New Philly Airbnb regulations take effect January 1

Starting Sunday, Philadelphia will have a new regulatory regime for Airbnb and other short-term rental properties.

Since 2015, the city has required many owners of short-term rentals to obtain zoning permits for businesses operating from their own homes. Investment properties where a host does not live have always been illegal without a hotel license, although countless people have broken this law without knowing it.

In both cases, the rules were rarely enforced.

Then in 2021, as controversy swirled around bad actors in the sector, the city council passed a bill to strengthen oversight. Now, many people who have built businesses around short-term rentals say the change, coupled with a slow schedule at the Zoning Board of Adjustments (ZBA), will ruin their livelihoods.

“It has a financial impact on me because it represents 100% of my income,” said Angela Romero, who owns a triplex in East Kensington where she lives in one unit and rents out the other two.

“I don’t know how I’m going to be able to live, and it gives us very little time to figure out how to pivot,” Romero said.

Previously, landlords who lived in the same building as their rental space needed to get a zoning permit only if they rented the space more than 90 days a year. Regulations were not strictly enforced, including for landlords who illegally operated short-term rental units where they did not live.

The new law requires a “limited accommodation operator” license for short-term rental hosts who live in the unit. The paperwork is inexpensive, but that means hosts must comply with a variety of other requirements, such as obtaining lead paint certifications and ensuring their properties are up to code.

Landlords who rent properties where they do not live must also obtain a hotel license. In either case, hosts will need to provide a license number confirming that these permits have been secured with online brokers like Airbnb and VRBO. Companies will be liable for any violations. The city expects this to mean tech platforms won’t allow those without a license to list their properties.

The bill was introduced by Council Member Mark Squilla in February 2021 and signed into law by Mayor Jim Kenney in June of that year. It was supposed to go into effect in April 2022, but city policymakers agreed to delay its implementation until the summer and then again until 2023.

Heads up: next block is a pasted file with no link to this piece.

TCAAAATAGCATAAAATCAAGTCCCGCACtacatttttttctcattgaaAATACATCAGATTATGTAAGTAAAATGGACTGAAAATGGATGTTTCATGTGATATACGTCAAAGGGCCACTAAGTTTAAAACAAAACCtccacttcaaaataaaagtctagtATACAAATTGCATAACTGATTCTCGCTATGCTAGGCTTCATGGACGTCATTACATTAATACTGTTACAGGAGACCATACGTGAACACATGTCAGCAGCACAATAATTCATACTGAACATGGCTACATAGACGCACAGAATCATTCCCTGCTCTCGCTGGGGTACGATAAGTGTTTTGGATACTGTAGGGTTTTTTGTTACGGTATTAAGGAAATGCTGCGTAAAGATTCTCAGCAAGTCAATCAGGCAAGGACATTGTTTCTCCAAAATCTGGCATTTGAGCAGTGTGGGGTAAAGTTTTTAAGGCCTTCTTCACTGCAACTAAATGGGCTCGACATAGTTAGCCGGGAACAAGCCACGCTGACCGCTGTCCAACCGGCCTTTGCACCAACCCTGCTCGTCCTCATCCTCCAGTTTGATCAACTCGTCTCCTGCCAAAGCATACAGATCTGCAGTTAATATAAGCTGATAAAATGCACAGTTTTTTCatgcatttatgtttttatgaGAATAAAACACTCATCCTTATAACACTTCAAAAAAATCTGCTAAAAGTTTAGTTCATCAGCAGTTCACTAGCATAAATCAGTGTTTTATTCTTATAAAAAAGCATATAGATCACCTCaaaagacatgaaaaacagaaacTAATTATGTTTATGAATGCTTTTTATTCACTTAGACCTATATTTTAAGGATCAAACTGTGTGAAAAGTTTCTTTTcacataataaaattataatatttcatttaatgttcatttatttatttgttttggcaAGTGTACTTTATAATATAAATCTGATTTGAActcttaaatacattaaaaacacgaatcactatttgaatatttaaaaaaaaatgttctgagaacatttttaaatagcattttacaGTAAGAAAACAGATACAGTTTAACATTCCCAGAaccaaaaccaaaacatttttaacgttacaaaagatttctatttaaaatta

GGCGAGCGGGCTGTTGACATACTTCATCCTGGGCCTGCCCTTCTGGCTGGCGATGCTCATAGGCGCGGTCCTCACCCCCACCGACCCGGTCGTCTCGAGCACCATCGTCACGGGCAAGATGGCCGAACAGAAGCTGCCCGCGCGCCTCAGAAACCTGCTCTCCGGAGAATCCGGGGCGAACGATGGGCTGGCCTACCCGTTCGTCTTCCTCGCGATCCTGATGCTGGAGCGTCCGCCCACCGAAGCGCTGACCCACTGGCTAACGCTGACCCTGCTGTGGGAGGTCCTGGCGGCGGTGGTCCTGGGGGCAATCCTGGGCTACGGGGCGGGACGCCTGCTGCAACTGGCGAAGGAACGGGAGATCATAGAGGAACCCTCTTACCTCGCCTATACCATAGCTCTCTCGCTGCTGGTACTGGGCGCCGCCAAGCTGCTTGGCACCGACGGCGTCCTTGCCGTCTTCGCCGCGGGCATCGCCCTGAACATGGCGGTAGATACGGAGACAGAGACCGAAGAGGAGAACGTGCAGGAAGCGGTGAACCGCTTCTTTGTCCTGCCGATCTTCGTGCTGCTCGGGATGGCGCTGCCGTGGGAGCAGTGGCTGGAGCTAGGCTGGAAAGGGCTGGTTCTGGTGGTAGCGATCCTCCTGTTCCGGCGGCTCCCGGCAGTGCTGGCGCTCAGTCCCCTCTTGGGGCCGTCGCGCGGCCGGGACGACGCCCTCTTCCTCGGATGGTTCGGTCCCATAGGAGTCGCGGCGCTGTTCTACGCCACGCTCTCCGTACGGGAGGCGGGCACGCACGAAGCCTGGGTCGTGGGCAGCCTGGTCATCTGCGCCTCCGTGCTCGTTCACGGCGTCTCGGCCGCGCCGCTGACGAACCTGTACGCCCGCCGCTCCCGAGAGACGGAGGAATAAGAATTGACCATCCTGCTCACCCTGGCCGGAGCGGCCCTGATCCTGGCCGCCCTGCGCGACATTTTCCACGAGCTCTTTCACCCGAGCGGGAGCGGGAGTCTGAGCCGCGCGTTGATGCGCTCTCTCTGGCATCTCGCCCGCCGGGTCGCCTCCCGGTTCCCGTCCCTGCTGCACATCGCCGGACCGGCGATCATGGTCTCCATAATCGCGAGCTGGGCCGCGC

“Eventually this has to come into effect,” Squilla said. “We spent this [over a year ago] and gave them until July. Then we gave them another six months. If we start again, in six months we will say that there are still people who did not know. It’s just going to go on and on and on and on.

The short-term rental industry pushed the city to push back on implementation last year, arguing that some hosts weren’t notified and that delays at the ZBA would prevent many hosts from legalizing before the deadline. deadline.

A trip to the ZBA is often necessary because, under zoning code, short-term rentals in units where owners do not live can only operate in areas of the city where hotels are permitted, which are located usually in denser commercial areas like downtown or University City. In other areas, they must request a zoning exception to obtain their newly required licenses.

Wait times at the ZBA have skyrocketed during the pandemic, with appeals taking five to six months. If a hearing continues, as it often does, it can add months to the process. So far, only 247 people have received a “limited accommodation operator license” and 164 have received a hotel license, out of Airbnb hosts numbering in the thousands.

“What comes to mind right now is whether we’re on the verge of banning 70% or more of short-term rentals,” said Theron Lewis, founder of lobby group Philadelphia STR Association. . “People try to ask for a waiver, but [the ZBA is] couldn’t see anyone until February or later. If something doesn’t change, these people will lose their business.

According to Lewis, at least 2,000 of its members are struggling to comply with the new law. He said STR association members are 70% women-owned, 60% non-white-owned and 40% retired.

“It’s really the most vulnerable people who have been affected by this,” Lewis said.

But Squilla said options are available for those unable to meet the new requirements in time. They could become traditional landlords, renting out their properties to those looking for accommodation. They can rent for 30 days or more at a time, although the demand for such a period is admittedly lower.

Squilla said these changes need to be put in place. For too long the market has been functionally unregulated, which has allowed bad actors to thrive. While there may be a bit of pain now, he said, getting everyone fired and up to code will ensure there will be enough safe and adequate housing for the national half-century of 2026 and the World Cup.

“We’re not anti-rentals; we want more rentals,” Squilla said. “We want everyone to be compliant because we have these big events coming up. If there are any issues, we can fix them before they happen. We can’t keep pushing the ball down the road.

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